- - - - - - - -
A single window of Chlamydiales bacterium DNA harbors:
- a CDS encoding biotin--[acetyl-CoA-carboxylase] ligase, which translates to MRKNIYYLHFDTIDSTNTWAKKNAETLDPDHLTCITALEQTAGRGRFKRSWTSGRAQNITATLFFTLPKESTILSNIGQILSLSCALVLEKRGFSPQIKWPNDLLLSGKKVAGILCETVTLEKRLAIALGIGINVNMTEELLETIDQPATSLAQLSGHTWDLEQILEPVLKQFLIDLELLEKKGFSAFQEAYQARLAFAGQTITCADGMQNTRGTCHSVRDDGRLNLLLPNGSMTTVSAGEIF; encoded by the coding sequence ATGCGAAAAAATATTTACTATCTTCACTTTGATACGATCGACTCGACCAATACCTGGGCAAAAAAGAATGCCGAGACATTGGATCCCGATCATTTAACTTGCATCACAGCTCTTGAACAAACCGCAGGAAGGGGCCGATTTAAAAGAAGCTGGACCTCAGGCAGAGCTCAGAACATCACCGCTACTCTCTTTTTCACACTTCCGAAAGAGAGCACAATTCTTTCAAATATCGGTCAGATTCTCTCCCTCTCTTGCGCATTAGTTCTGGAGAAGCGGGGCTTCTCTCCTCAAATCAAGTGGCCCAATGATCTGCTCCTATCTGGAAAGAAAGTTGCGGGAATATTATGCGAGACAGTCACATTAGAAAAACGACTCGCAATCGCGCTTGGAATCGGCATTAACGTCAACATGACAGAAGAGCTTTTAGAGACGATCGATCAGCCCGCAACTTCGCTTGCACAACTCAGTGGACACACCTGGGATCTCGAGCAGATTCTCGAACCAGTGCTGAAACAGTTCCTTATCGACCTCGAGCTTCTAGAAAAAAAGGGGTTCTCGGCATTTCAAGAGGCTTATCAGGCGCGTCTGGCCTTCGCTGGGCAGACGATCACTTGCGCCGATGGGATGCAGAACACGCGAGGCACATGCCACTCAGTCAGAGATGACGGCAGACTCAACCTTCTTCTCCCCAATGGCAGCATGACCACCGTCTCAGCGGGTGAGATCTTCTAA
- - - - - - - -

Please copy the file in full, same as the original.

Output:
A single window of Chlamydiales bacterium DNA harbors:
- a CDS encoding biotin--[acetyl-CoA-carboxylase] ligase, which translates to MRKNIYYLHFDTIDSTNTWAKKNAETLDPDHLTCITALEQTAGRGRFKRSWTSGRAQNITATLFFTLPKESTILSNIGQILSLSCALVLEKRGFSPQIKWPNDLLLSGKKVAGILCETVTLEKRLAIALGIGINVNMTEELLETIDQPATSLAQLSGHTWDLEQILEPVLKQFLIDLELLEKKGFSAFQEAYQARLAFAGQTITCADGMQNTRGTCHSVRDDGRLNLLLPNGSMTTVSAGEIF; encoded by the coding sequence ATGCGAAAAAATATTTACTATCTTCACTTTGATACGATCGACTCGACCAATACCTGGGCAAAAAAGAATGCCGAGACATTGGATCCCGATCATTTAACTTGCATCACAGCTCTTGAACAAACCGCAGGAAGGGGCCGATTTAAAAGAAGCTGGACCTCAGGCAGAGCTCAGAACATCACCGCTACTCTCTTTTTCACACTTCCGAAAGAGAGCACAATTCTTTCAAATATCGGTCAGATTCTCTCCCTCTCTTGCGCATTAGTTCTGGAGAAGCGGGGCTTCTCTCCTCAAATCAAGTGGCCCAATGATCTGCTCCTATCTGGAAAGAAAGTTGCGGGAATATTATGCGAGACAGTCACATTAGAAAAACGACTCGCAATCGCGCTTGGAATCGGCATTAACGTCAACATGACAGAAGAGCTTTTAGAGACGATCGATCAGCCCGCAACTTCGCTTGCACAACTCAGTGGACACACCTGGGATCTCGAGCAGATTCTCGAACCAGTGCTGAAACAGTTCCTTATCGACCTCGAGCTTCTAGAAAAAAAGGGGTTCTCGGCATTTCAAGAGGCTTATCAGGCGCGTCTGGCCTTCGCTGGGCAGACGATCACTTGCGCCGATGGGATGCAGAACACGCGAGGCACATGCCACTCAGTCAGAGATGACGGCAGACTCAACCTTCTTCTCCCCAATGGCAGCATGACCACCGTCTCAGCGGGTGAGATCTTCTAA